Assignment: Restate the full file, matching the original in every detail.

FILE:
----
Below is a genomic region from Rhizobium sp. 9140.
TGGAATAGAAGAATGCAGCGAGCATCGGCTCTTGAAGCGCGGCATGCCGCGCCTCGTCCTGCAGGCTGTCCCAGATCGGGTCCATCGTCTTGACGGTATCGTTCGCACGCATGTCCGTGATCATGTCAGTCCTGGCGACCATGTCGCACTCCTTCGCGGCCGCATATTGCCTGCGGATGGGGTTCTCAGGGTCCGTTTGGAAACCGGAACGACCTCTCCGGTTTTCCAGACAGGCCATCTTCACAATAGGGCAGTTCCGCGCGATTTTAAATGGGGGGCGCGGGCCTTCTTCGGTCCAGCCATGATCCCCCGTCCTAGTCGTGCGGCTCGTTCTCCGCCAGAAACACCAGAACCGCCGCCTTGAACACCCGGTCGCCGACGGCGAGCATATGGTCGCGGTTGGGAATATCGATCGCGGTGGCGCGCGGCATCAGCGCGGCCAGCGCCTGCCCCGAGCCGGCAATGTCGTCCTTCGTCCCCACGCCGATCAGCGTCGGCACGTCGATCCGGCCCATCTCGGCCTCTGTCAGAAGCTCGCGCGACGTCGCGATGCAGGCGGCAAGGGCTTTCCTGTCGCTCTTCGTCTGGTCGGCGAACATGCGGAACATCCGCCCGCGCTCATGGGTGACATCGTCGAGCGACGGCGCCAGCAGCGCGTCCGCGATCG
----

Below is a genomic region from Rhizobium sp. 9140.
TGGAATAGAAGAATGCAGCGAGCATCGGCTCTTGAAGCGCGGCATGCCGCGCCTCGTCCTGCAGGCTGTCCCAGATCGGGTCCATCGTCTTGACGGTATCGTTCGCACGCATGTCCGTGATCATGTCAGTCCTGGCGACCATGTCGCACTCCTTCGCGGCCGCATATTGCCTGCGGATGGGGTTCTCAGGGTCCGTTTGGAAACCGGAACGACCTCTCCGGTTTTCCAGACAGGCCATCTTCACAATAGGGCAGTTCCGCGCGATTTTAAATGGGGGGCGCGGGCCTTCTTCGGTCCAGCCATGATCCCCCGTCCTAGTCGTGCGGCTCGTTCTCCGCCAGAAACACCAGAACCGCCGCCTTGAACACCCGGTCGCCGACGGCGAGCATATGGTCGCGGTTGGGAATATCGATCGCGGTGGCGCGCGGCATCAGCGCGGCCAGCGCCTGCCCCGAGCCGGCAATGTCGTCCTTCGTCCCCACGCCGATCAGCGTCGGCACGTCGATCCGGCCCATCTCGGCCTCTGTCAGAAGCTCGCGCGACGTCGCGATGCAGGCGGCAAGGGCTTTCCTGTCGCTCTTCGTCTGGTCGGCGAACATGCGGAACATCCGCCCGCGCTCATGGGTGACATCGTCGAGCGACGGCGCCAGCAGCGCGTCCGCGATCG